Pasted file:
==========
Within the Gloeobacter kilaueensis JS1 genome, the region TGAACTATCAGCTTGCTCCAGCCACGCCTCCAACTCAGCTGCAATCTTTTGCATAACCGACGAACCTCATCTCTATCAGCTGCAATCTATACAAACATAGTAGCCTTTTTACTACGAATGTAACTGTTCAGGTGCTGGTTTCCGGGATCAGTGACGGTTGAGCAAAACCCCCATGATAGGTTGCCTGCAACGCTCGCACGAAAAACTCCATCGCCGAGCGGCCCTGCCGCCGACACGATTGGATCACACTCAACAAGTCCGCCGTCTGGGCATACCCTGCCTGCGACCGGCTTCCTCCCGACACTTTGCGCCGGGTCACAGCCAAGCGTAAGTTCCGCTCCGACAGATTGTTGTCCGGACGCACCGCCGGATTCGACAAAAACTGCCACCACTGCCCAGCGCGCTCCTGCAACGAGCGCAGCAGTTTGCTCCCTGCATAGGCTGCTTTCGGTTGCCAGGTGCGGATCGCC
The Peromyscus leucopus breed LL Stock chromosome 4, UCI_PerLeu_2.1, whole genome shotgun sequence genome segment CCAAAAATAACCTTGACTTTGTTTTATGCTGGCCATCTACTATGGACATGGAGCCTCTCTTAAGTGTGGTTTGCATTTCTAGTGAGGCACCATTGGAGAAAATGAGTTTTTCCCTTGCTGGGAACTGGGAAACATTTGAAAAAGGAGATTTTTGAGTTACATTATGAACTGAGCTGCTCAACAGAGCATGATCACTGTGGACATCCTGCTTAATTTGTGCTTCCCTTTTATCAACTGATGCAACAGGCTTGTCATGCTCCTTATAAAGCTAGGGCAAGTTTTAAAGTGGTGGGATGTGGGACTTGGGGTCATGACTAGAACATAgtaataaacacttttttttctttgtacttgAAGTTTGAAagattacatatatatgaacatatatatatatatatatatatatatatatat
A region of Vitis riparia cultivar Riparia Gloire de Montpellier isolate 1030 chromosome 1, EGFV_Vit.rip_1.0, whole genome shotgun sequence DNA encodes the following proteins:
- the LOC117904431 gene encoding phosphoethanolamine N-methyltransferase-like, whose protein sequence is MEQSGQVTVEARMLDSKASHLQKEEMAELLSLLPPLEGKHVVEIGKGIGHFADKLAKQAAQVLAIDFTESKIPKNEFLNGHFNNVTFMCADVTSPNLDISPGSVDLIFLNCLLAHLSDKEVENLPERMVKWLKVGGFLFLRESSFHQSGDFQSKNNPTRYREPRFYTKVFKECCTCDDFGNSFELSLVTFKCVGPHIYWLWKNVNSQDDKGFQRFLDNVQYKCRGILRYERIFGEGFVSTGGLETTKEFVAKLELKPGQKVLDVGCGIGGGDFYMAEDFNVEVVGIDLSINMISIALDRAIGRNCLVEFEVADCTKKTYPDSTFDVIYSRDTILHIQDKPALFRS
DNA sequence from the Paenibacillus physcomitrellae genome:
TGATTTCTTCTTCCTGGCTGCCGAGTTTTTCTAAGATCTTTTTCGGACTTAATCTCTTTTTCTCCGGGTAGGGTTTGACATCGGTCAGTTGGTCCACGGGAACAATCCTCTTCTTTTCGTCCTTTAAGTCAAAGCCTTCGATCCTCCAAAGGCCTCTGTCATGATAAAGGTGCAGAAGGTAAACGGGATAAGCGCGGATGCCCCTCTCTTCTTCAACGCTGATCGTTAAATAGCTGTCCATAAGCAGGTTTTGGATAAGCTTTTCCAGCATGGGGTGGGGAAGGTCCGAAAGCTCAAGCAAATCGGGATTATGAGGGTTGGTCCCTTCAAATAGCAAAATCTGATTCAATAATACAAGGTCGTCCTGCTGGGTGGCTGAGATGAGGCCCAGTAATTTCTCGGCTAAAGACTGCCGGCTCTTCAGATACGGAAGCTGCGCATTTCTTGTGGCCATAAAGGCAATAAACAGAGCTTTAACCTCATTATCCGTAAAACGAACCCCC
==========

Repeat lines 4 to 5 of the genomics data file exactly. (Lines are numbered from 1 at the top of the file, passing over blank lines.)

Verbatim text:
- the LOC117904431 gene encoding phosphoethanolamine N-methyltransferase-like, whose protein sequence is MEQSGQVTVEARMLDSKASHLQKEEMAELLSLLPPLEGKHVVEIGKGIGHFADKLAKQAAQVLAIDFTESKIPKNEFLNGHFNNVTFMCADVTSPNLDISPGSVDLIFLNCLLAHLSDKEVENLPERMVKWLKVGGFLFLRESSFHQSGDFQSKNNPTRYREPRFYTKVFKECCTCDDFGNSFELSLVTFKCVGPHIYWLWKNVNSQDDKGFQRFLDNVQYKCRGILRYERIFGEGFVSTGGLETTKEFVAKLELKPGQKVLDVGCGIGGGDFYMAEDFNVEVVGIDLSINMISIALDRAIGRNCLVEFEVADCTKKTYPDSTFDVIYSRDTILHIQDKPALFRS
DNA sequence from the Paenibacillus physcomitrellae genome: